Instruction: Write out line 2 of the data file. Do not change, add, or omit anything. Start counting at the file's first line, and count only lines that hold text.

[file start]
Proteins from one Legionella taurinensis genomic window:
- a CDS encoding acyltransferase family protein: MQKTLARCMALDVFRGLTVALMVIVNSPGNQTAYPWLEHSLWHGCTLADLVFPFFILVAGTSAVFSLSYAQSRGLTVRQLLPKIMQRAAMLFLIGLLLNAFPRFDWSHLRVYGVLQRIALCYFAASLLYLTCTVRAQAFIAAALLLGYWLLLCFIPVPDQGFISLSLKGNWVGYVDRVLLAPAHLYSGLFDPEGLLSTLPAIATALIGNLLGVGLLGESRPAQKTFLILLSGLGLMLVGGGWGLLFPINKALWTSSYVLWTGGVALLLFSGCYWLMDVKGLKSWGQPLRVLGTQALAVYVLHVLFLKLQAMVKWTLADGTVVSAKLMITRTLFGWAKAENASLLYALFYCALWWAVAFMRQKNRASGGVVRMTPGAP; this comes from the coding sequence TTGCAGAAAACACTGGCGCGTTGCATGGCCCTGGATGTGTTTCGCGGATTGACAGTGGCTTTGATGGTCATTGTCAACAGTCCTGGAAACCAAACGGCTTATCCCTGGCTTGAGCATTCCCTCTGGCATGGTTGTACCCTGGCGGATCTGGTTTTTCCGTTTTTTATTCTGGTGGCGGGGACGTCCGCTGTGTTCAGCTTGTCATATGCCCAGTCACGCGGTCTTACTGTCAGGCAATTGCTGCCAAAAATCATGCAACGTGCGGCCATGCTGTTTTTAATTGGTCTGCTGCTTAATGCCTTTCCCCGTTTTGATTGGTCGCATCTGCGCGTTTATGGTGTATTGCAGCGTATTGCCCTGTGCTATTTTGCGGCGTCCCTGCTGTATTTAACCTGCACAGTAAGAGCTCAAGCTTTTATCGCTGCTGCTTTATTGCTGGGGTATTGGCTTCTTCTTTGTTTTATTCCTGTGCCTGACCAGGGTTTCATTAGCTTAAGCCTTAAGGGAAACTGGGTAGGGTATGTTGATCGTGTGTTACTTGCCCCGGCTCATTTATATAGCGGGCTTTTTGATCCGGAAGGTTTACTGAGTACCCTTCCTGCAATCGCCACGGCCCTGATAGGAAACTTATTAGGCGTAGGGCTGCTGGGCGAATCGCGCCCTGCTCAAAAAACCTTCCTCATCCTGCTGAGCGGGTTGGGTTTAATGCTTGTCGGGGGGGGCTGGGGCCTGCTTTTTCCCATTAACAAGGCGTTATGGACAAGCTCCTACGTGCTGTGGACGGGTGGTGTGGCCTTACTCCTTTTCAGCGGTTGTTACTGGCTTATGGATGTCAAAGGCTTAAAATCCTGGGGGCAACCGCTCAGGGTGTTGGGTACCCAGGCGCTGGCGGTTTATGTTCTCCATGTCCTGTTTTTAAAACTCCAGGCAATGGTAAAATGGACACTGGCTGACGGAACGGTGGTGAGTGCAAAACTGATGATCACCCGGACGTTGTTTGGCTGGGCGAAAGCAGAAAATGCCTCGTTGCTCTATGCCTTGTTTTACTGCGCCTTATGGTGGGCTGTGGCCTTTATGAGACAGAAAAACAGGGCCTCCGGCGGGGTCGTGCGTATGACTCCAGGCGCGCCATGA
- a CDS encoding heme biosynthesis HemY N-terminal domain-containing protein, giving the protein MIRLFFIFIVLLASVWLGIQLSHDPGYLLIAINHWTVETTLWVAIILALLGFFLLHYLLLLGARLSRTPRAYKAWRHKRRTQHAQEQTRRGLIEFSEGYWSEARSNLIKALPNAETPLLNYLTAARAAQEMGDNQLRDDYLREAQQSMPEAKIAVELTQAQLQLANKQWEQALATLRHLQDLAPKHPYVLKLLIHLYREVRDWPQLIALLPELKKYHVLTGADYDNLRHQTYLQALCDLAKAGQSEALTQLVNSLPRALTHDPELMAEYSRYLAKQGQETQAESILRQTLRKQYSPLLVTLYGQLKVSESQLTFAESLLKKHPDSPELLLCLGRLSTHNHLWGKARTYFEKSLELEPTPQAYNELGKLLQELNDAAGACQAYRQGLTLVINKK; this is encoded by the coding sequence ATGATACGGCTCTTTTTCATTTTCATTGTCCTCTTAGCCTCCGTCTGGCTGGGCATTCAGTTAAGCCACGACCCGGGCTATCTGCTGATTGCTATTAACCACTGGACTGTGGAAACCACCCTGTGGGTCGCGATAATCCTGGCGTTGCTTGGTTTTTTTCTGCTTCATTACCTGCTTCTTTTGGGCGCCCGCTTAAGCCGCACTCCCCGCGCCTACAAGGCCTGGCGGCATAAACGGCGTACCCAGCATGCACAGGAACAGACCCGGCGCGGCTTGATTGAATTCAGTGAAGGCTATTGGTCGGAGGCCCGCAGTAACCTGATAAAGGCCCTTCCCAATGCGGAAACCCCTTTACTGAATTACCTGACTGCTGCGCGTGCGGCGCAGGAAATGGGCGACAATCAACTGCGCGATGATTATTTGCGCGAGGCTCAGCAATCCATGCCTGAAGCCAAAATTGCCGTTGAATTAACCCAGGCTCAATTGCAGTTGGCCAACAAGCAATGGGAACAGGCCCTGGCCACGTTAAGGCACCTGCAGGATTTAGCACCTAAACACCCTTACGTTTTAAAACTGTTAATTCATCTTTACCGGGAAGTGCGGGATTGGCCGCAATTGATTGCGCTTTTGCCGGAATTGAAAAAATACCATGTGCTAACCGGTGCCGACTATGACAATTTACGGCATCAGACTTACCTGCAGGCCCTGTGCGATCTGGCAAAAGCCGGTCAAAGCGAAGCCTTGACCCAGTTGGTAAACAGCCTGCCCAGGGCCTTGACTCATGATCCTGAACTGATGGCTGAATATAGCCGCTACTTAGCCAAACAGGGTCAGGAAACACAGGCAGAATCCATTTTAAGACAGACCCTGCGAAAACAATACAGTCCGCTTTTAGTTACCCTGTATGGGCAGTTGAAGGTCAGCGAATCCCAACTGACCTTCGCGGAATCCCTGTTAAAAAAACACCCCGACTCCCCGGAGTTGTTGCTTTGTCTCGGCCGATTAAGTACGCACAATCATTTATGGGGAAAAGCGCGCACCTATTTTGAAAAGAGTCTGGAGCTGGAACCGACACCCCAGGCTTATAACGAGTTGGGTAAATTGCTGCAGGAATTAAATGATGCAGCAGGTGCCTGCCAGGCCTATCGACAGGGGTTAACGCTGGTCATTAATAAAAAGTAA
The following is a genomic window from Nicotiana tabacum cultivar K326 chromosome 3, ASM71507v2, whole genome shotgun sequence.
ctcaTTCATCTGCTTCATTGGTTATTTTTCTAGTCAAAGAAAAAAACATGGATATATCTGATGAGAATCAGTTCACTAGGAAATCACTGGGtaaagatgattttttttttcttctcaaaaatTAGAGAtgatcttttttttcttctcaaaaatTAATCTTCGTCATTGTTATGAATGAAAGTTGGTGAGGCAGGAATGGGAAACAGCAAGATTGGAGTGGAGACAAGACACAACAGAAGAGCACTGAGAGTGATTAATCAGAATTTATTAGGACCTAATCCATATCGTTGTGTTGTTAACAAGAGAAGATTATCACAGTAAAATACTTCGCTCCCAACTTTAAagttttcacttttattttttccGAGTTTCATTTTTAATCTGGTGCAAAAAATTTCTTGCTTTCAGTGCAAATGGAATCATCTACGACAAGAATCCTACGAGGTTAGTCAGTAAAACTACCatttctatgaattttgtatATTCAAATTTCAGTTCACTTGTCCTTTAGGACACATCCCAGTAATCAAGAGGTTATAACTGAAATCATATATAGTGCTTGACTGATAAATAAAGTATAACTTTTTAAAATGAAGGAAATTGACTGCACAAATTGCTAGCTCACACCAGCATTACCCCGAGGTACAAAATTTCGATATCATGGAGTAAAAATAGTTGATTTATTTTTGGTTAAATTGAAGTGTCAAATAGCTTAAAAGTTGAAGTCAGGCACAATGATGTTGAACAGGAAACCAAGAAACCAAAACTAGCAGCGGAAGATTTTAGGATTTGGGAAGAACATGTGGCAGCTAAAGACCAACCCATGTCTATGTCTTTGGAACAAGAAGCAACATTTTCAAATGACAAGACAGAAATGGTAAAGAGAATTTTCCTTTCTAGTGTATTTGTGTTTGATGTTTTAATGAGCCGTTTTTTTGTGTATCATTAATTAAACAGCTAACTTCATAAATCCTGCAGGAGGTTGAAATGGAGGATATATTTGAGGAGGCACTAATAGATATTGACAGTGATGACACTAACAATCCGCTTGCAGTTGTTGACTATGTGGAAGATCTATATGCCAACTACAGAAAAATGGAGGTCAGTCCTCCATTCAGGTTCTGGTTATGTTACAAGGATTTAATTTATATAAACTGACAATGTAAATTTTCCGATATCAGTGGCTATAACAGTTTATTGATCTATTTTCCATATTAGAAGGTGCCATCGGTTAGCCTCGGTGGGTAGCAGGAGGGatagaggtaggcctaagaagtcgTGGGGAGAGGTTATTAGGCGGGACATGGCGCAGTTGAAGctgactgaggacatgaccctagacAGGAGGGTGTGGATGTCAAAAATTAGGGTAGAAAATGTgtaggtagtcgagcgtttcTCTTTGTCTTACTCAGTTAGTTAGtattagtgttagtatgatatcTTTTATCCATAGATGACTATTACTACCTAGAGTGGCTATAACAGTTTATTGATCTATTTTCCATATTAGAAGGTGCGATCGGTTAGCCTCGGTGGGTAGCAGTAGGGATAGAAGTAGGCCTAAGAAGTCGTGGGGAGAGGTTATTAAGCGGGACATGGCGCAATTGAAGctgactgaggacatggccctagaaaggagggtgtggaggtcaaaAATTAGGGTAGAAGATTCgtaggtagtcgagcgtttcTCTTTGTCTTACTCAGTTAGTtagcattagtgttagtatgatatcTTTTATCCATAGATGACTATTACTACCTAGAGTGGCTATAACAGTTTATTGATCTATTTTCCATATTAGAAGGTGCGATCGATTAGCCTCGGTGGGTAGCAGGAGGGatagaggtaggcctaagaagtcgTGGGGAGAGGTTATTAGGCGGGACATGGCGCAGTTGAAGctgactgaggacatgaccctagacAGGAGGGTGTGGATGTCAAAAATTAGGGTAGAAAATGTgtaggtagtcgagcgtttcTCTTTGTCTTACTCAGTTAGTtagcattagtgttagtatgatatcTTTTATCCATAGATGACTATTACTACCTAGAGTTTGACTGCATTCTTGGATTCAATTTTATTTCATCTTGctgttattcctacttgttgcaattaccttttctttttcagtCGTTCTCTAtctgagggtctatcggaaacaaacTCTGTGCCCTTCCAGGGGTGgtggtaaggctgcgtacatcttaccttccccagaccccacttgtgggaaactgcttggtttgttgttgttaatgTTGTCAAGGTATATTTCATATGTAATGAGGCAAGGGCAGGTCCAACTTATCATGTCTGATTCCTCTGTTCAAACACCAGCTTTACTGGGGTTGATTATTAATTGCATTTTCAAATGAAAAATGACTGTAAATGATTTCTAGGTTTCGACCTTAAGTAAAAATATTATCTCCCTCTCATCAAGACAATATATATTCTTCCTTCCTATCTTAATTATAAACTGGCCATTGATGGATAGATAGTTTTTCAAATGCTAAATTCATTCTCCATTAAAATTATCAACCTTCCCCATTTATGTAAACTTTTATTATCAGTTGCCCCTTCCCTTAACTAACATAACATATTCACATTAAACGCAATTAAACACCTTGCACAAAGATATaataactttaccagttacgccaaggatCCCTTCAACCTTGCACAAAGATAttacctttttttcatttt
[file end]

- a CDS encoding acyltransferase family protein: MQKTLARCMALDVFRGLTVALMVIVNSPGNQTAYPWLEHSLWHGCTLADLVFPFFILVAGTSAVFSLSYAQSRGLTVRQLLPKIMQRAAMLFLIGLLLNAFPRFDWSHLRVYGVLQRIALCYFAASLLYLTCTVRAQAFIAAALLLGYWLLLCFIPVPDQGFISLSLKGNWVGYVDRVLLAPAHLYSGLFDPEGLLSTLPAIATALIGNLLGVGLLGESRPAQKTFLILLSGLGLMLVGGGWGLLFPINKALWTSSYVLWTGGVALLLFSGCYWLMDVKGLKSWGQPLRVLGTQALAVYVLHVLFLKLQAMVKWTLADGTVVSAKLMITRTLFGWAKAENASLLYALFYCALWWAVAFMRQKNRASGGVVRMTPGAP; this comes from the coding sequence TTGCAGAAAACACTGGCGCGTTGCATGGCCCTGGATGTGTTTCGCGGATTGACAGTGGCTTTGATGGTCATTGTCAACAGTCCTGGAAACCAAACGGCTTATCCCTGGCTTGAGCATTCCCTCTGGCATGGTTGTACCCTGGCGGATCTGGTTTTTCCGTTTTTTATTCTGGTGGCGGGGACGTCCGCTGTGTTCAGCTTGTCATATGCCCAGTCACGCGGTCTTACTGTCAGGCAATTGCTGCCAAAAATCATGCAACGTGCGGCCATGCTGTTTTTAATTGGTCTGCTGCTTAATGCCTTTCCCCGTTTTGATTGGTCGCATCTGCGCGTTTATGGTGTATTGCAGCGTATTGCCCTGTGCTATTTTGCGGCGTCCCTGCTGTATTTAACCTGCACAGTAAGAGCTCAAGCTTTTATCGCTGCTGCTTTATTGCTGGGGTATTGGCTTCTTCTTTGTTTTATTCCTGTGCCTGACCAGGGTTTCATTAGCTTAAGCCTTAAGGGAAACTGGGTAGGGTATGTTGATCGTGTGTTACTTGCCCCGGCTCATTTATATAGCGGGCTTTTTGATCCGGAAGGTTTACTGAGTACCCTTCCTGCAATCGCCACGGCCCTGATAGGAAACTTATTAGGCGTAGGGCTGCTGGGCGAATCGCGCCCTGCTCAAAAAACCTTCCTCATCCTGCTGAGCGGGTTGGGTTTAATGCTTGTCGGGGGGGGCTGGGGCCTGCTTTTTCCCATTAACAAGGCGTTATGGACAAGCTCCTACGTGCTGTGGACGGGTGGTGTGGCCTTACTCCTTTTCAGCGGTTGTTACTGGCTTATGGATGTCAAAGGCTTAAAATCCTGGGGGCAACCGCTCAGGGTGTTGGGTACCCAGGCGCTGGCGGTTTATGTTCTCCATGTCCTGTTTTTAAAACTCCAGGCAATGGTAAAATGGACACTGGCTGACGGAACGGTGGTGAGTGCAAAACTGATGATCACCCGGACGTTGTTTGGCTGGGCGAAAGCAGAAAATGCCTCGTTGCTCTATGCCTTGTTTTACTGCGCCTTATGGTGGGCTGTGGCCTTTATGAGACAGAAAAACAGGGCCTCCGGCGGGGTCGTGCGTATGACTCCAGGCGCGCCATGA